As mentioned earlier common sericea lespedeza will not survive when grassed intensively. Auburn University and the Alabama Agricultural Experiment Station have recently released a new variety of sericea lespedeza called AU Grazer. AU Grazer can tolerate grazing or frequent clipping and has thinner and more pliable stems. This variety can make young, tender, and more nutritious forage available to animals, with less likelihood of loosing the stand from over grazing. However, we have not had an opportunity to try it under our pasture conditions. Sericea lespedeza has also been found to reduce methane emission in goats 30 to 57% depending on how it is measured.
We use turkeys to control grasshoppers in our pastures. One grasshopper per square yard will eat as much forage as one cow per acre. We also have wild turkeys that help controle grasshoppers in our back pastures.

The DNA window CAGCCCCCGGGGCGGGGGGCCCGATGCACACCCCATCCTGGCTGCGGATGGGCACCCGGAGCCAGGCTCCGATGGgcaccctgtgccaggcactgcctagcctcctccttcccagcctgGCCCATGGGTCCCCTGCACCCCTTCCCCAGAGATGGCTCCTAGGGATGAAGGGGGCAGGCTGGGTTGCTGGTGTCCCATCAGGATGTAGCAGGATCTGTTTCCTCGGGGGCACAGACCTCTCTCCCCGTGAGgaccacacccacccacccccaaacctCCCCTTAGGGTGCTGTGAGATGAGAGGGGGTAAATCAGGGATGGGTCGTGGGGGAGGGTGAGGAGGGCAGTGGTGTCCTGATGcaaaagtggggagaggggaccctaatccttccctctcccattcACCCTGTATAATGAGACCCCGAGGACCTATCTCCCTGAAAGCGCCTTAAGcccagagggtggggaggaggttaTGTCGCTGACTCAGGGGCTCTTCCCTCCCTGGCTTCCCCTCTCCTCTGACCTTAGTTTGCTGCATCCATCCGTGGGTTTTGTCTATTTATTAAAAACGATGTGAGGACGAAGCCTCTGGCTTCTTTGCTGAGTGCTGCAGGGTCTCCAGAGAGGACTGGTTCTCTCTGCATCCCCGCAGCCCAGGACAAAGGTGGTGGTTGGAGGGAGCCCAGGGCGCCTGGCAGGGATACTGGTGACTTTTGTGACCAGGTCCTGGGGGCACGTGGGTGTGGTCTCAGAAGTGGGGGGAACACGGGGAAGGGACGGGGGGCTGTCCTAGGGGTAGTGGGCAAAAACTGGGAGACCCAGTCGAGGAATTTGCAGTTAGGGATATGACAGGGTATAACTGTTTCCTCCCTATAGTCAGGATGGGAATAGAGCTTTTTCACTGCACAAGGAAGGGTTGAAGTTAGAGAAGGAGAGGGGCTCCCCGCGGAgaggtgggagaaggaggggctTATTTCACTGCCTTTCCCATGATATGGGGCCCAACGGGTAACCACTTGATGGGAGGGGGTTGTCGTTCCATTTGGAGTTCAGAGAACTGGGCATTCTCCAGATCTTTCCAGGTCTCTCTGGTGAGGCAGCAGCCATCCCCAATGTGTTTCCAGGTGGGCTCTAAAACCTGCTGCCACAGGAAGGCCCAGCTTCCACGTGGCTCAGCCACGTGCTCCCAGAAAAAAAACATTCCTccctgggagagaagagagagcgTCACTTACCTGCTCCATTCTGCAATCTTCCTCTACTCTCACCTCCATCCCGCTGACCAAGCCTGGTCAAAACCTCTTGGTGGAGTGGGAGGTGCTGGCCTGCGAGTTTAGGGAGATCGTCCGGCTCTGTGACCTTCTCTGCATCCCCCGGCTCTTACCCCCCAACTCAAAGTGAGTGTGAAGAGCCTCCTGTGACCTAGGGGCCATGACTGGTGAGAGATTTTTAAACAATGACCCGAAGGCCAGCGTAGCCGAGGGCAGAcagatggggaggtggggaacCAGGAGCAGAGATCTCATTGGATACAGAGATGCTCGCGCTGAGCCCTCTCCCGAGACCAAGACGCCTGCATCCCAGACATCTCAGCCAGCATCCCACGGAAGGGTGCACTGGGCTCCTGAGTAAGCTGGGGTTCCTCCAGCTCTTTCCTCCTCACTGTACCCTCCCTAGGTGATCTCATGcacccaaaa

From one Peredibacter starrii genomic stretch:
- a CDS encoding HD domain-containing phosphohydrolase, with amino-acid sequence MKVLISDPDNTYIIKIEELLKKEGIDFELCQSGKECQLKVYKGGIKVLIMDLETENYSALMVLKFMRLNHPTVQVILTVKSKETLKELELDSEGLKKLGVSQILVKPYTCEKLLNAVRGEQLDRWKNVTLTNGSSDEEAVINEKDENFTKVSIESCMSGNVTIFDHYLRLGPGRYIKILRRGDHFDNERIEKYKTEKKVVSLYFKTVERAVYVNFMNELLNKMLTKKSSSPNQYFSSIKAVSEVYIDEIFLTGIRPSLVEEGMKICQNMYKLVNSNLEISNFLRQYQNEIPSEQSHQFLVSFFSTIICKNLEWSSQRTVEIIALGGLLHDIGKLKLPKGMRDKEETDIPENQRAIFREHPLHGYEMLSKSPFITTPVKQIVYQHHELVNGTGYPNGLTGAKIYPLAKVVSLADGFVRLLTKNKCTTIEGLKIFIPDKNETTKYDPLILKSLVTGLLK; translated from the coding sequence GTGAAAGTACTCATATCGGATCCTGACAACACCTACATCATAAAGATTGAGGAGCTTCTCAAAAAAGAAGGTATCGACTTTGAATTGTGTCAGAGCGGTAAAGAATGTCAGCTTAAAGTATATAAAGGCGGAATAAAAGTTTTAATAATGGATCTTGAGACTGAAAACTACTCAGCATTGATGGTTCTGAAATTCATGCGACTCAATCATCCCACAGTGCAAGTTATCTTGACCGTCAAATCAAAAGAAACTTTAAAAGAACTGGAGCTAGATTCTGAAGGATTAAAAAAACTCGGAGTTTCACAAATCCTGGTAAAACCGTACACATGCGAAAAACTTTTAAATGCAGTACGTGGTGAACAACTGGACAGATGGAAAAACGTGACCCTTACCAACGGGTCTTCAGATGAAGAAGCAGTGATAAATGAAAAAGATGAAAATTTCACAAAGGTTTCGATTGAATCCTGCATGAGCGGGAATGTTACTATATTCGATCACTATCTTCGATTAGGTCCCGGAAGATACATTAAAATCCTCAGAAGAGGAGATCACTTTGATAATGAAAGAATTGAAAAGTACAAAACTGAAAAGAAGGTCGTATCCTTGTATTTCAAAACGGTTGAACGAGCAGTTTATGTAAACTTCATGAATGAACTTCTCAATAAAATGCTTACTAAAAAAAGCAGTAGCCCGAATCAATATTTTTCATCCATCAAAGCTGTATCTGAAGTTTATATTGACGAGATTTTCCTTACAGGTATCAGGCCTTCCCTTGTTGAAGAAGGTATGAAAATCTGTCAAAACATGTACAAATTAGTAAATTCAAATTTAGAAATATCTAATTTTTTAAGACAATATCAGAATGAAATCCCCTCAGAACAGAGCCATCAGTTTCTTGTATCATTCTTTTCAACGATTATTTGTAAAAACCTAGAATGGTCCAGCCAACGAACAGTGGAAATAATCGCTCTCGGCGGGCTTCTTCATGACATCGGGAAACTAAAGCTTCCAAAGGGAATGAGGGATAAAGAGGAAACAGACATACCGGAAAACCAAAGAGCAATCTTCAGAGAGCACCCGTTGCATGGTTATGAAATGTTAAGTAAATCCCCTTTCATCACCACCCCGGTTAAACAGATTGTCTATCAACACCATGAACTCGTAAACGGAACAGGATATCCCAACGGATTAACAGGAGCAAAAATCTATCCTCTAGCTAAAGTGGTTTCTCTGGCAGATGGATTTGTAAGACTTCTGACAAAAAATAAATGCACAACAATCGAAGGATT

Fescue toxicity caused by a fungus (entophyte) which infects the fescue, causes poor condition and health problems in goats. Goats and cattle react very differently to fescue toxicity. With cattle it is a problem during hot summer weather. Since goats will not eat toxic fescue when there is anything else for them to eat, fescue toxicity is a bigger problem for goats in the winter when fescue is the only grass available for them to eat. There are varieties of fescue that are entophyte free, but these varieties are not hardy and do not produce well. A new variety of fescue called Max-Q has an entophyte that is non toxic and this variety is very hardy and produces very well in north central Arkansas . All of our pastures have Max-Q fescue and we like it very well. We believe it is the hardiest most productive grass one can grow in this area, and our goats do very well on it. This variety is patented, and the seed is marketed by Pennington seed. The seed is very expensive, but it is worth the extra money. Once established Max Q fescue is permanent, and very hardy. It will save money on purchased feed for many years. It will also make money through improved animal health and increasd production. The fungus is only spread through the seed. Do not let your goats travel between fields that have toxic fescue and fields that have non-toxic fescue, when the fescue has seed on it. Do not feed any hay that has toxic fescue seed in it. The toxic fungus can pass through the digestive tract of goats and infect clean fields if the goats eat any contaminated fescue seed.